Alice Marshall School for Girls is in Idaho, across miles of wilderness separated by technology and civilization, to help girls that are sent there for a variety of issues.
Sixteen-year-old Lida has a strained relationship with her father, a brusque civility with her stepmother, and a secret.
When she arrives at AMS it’s like being at camp – yet not. She meets Boone, the veteran of the school that “welcomes” the newbies, Jules, whose happy-go-lucky attitude is at odds with their situation, and Gia, whose exotic accent, beauty, and enigmatic personality makes her the mystery on everyone’s mind.
Gia mesmerizes Lida – and when Gia starts to talk to her, befriend her, Lida feels special – particularly sought out.
But there’s a reason they’re all at AMS – and those hidden issues will come out – whether they want them to or not…
The Girls of No Return was an interesting read. And, by the way, I know that sentence is considered by some to be the kiss of death – for me, it’s not. When I say that, I mean that it sparked my interest – but that I was also perplexed as to how I felt about it.
Here, the snippets of epilogue peppered throughout the novel – from an older, future Lida – gives The Girls of No Return an edgy vibe that in the beginning was really lacking in the meat and potatoes of the story. At first I was not riveted by the Idaho school for girls – because that’s all it felt like. I felt like I was in class with them – not exactly what any reader is looking for, I would suspect. I knew the biggest problem was that I needed to get to know Lida better.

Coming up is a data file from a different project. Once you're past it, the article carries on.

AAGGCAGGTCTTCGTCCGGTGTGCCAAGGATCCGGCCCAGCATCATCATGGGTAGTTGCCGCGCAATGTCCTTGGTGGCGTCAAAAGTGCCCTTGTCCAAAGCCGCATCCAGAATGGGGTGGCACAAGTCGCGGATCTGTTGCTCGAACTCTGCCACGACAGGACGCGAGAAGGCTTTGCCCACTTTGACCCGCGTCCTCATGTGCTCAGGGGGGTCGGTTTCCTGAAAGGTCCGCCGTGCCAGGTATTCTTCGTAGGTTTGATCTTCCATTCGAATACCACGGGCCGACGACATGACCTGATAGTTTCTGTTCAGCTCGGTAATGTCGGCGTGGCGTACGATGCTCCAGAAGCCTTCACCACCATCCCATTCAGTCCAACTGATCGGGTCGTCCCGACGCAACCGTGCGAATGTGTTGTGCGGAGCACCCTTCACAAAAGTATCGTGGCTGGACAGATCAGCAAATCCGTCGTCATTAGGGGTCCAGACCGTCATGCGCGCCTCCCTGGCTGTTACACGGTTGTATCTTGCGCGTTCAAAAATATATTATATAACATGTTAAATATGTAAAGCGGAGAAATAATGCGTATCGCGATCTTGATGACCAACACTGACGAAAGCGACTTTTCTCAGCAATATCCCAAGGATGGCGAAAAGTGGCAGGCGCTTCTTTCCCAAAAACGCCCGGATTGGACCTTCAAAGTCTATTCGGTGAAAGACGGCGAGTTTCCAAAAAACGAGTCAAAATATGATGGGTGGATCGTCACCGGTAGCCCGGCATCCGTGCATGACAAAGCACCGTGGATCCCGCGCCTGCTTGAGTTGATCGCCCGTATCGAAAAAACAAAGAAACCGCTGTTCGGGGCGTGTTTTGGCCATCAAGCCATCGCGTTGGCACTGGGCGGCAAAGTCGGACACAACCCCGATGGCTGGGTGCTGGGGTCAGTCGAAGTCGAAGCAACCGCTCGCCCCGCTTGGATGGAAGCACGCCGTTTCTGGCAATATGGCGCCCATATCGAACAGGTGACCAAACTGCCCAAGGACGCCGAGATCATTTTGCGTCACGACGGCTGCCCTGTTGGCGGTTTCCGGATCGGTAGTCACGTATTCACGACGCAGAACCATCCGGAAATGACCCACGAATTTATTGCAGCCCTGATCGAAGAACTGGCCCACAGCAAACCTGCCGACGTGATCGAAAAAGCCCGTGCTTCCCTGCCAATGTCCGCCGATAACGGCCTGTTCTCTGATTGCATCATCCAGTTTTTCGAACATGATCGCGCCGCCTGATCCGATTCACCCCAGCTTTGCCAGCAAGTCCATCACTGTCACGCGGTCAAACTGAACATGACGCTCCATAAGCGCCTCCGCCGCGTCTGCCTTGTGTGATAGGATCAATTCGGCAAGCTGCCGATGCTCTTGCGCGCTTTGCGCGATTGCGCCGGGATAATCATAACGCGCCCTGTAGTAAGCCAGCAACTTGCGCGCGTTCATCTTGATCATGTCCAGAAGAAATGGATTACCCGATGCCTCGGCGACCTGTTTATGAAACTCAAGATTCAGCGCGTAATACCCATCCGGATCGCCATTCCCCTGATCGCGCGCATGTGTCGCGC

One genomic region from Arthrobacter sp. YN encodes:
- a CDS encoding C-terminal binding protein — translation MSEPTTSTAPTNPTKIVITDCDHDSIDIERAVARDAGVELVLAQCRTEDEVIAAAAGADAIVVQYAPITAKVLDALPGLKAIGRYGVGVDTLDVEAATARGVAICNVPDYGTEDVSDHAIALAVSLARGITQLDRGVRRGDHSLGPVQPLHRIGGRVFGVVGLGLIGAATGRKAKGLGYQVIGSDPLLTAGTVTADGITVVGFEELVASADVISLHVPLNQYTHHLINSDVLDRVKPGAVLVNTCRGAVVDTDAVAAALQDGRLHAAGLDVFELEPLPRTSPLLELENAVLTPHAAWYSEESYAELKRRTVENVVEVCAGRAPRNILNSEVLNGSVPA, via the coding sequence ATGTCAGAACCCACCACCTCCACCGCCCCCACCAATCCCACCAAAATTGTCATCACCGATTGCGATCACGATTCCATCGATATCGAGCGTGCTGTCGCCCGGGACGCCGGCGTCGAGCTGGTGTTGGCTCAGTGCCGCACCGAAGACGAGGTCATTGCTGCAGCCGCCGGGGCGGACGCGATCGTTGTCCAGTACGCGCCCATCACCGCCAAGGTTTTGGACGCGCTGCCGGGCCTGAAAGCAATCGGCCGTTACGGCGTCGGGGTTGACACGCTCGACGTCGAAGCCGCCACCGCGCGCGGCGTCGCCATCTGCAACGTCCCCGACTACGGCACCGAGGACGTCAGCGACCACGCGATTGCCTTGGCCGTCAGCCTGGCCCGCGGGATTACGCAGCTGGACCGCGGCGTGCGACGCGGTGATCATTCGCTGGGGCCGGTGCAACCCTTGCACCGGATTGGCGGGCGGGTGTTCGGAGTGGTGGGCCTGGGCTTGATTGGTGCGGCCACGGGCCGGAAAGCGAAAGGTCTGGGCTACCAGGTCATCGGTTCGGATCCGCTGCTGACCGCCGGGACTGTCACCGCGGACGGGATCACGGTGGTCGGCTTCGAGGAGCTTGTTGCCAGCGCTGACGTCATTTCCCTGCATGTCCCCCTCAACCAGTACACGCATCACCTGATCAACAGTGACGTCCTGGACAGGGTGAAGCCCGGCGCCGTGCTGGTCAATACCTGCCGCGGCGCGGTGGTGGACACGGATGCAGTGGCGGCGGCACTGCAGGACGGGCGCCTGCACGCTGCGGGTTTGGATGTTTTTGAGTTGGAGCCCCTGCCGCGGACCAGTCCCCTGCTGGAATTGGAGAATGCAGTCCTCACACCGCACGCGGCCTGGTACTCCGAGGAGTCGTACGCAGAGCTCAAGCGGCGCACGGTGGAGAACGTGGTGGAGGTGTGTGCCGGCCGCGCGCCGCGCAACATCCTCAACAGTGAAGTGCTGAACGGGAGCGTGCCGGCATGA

However, with time it slowly became more and more emotionally gripping. Erin Salder methodically pulls back the curtain to reveal Lida’s issue and create a sometimes chilling, calmer Girl, Interrupted atmosphere.
With that patience came a sometimes disturbing, increasingly sad and hurtful story that was tough but true. I didn’t always love Lida or her choices, but I did feel for her – and the unexpected, painful The Girls of No Return ended up being rewarding.
A good choice for readers that want to delve into that deeper, darker side of psychological issues – definitely not a light read by any standard. But ultimately a valuable, meaningful book.